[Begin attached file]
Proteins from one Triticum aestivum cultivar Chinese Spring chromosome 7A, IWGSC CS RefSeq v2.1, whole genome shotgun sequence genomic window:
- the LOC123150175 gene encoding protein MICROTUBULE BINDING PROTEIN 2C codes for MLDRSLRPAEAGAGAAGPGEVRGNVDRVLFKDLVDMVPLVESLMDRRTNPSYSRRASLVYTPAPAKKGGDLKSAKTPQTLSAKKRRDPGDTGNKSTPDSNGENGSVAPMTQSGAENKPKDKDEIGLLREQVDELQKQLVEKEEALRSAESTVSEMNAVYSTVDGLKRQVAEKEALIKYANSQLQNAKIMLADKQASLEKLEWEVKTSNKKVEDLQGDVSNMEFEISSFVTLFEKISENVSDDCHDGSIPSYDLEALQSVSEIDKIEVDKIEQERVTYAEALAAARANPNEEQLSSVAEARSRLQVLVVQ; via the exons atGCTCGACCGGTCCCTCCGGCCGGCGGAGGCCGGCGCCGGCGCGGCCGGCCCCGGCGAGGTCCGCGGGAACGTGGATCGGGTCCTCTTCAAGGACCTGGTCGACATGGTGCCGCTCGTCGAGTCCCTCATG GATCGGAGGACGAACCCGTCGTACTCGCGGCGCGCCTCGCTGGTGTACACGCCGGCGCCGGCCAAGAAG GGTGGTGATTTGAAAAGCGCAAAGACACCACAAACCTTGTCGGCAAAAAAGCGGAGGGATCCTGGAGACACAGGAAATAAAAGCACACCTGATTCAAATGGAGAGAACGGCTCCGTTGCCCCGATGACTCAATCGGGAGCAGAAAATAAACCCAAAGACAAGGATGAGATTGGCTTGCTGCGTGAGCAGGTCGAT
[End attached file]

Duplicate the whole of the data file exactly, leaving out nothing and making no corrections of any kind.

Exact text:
Proteins from one Triticum aestivum cultivar Chinese Spring chromosome 7A, IWGSC CS RefSeq v2.1, whole genome shotgun sequence genomic window:
- the LOC123150175 gene encoding protein MICROTUBULE BINDING PROTEIN 2C codes for MLDRSLRPAEAGAGAAGPGEVRGNVDRVLFKDLVDMVPLVESLMDRRTNPSYSRRASLVYTPAPAKKGGDLKSAKTPQTLSAKKRRDPGDTGNKSTPDSNGENGSVAPMTQSGAENKPKDKDEIGLLREQVDELQKQLVEKEEALRSAESTVSEMNAVYSTVDGLKRQVAEKEALIKYANSQLQNAKIMLADKQASLEKLEWEVKTSNKKVEDLQGDVSNMEFEISSFVTLFEKISENVSDDCHDGSIPSYDLEALQSVSEIDKIEVDKIEQERVTYAEALAAARANPNEEQLSSVAEARSRLQVLVVQ; via the exons atGCTCGACCGGTCCCTCCGGCCGGCGGAGGCCGGCGCCGGCGCGGCCGGCCCCGGCGAGGTCCGCGGGAACGTGGATCGGGTCCTCTTCAAGGACCTGGTCGACATGGTGCCGCTCGTCGAGTCCCTCATG GATCGGAGGACGAACCCGTCGTACTCGCGGCGCGCCTCGCTGGTGTACACGCCGGCGCCGGCCAAGAAG GGTGGTGATTTGAAAAGCGCAAAGACACCACAAACCTTGTCGGCAAAAAAGCGGAGGGATCCTGGAGACACAGGAAATAAAAGCACACCTGATTCAAATGGAGAGAACGGCTCCGTTGCCCCGATGACTCAATCGGGAGCAGAAAATAAACCCAAAGACAAGGATGAGATTGGCTTGCTGCGTGAGCAGGTCGAT